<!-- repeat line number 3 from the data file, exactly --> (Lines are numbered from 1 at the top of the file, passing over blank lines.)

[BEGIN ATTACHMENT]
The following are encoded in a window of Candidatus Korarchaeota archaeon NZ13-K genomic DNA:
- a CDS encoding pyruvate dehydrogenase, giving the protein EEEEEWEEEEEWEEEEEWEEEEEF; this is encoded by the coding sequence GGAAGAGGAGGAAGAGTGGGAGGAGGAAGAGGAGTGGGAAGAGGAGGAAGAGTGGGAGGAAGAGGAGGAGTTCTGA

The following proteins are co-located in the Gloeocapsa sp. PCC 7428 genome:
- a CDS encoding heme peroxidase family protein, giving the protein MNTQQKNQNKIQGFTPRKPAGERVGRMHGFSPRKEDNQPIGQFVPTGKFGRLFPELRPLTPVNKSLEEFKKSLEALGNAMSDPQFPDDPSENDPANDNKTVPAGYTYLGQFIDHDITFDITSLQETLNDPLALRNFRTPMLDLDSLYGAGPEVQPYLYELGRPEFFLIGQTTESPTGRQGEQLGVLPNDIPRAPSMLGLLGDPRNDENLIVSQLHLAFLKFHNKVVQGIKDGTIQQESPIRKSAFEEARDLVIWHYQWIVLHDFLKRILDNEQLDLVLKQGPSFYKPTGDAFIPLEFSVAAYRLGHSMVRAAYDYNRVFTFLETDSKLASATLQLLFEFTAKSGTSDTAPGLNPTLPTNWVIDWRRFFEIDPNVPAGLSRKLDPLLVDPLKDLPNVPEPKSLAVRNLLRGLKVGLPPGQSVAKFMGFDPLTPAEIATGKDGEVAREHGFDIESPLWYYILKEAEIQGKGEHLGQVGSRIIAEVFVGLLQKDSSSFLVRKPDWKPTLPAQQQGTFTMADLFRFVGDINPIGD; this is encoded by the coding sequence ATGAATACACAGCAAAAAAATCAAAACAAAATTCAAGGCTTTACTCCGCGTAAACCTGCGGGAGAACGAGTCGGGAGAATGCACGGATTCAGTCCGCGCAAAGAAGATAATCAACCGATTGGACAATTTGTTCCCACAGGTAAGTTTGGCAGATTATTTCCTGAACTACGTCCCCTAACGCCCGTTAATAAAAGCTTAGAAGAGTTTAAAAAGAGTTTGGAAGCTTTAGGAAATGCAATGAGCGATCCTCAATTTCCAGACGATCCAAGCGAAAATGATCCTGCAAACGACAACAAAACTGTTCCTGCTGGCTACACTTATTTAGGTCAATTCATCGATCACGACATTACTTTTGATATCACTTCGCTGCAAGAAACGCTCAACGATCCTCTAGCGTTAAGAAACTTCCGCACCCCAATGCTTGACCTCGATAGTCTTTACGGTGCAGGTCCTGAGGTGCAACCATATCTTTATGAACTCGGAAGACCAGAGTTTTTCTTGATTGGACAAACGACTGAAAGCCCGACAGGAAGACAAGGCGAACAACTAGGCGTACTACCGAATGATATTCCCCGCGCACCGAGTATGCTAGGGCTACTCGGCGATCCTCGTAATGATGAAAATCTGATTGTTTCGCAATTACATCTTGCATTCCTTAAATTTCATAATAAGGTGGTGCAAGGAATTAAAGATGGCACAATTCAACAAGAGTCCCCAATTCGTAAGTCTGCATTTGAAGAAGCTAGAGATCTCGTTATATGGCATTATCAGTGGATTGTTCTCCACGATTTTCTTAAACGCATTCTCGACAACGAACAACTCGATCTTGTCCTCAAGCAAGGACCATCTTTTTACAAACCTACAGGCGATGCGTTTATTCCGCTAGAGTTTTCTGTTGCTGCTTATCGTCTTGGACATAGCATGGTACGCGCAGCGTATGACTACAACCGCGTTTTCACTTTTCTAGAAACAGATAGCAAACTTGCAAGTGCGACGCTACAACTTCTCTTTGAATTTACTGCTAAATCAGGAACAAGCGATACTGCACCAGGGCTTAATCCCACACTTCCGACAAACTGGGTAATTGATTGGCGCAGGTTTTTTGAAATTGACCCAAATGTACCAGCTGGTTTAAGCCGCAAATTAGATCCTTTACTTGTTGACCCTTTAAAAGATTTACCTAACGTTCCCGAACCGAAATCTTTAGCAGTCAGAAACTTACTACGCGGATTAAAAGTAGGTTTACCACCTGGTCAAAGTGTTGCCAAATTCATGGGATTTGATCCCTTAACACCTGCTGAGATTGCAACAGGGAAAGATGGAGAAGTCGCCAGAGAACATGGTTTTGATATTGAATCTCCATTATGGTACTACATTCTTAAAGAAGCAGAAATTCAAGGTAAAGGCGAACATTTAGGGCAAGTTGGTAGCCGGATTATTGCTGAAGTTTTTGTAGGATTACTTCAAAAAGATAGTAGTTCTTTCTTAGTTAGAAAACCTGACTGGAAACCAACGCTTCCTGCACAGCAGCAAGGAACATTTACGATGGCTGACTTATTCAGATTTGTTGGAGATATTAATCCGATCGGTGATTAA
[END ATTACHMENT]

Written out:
The following proteins are co-located in the Gloeocapsa sp. PCC 7428 genome: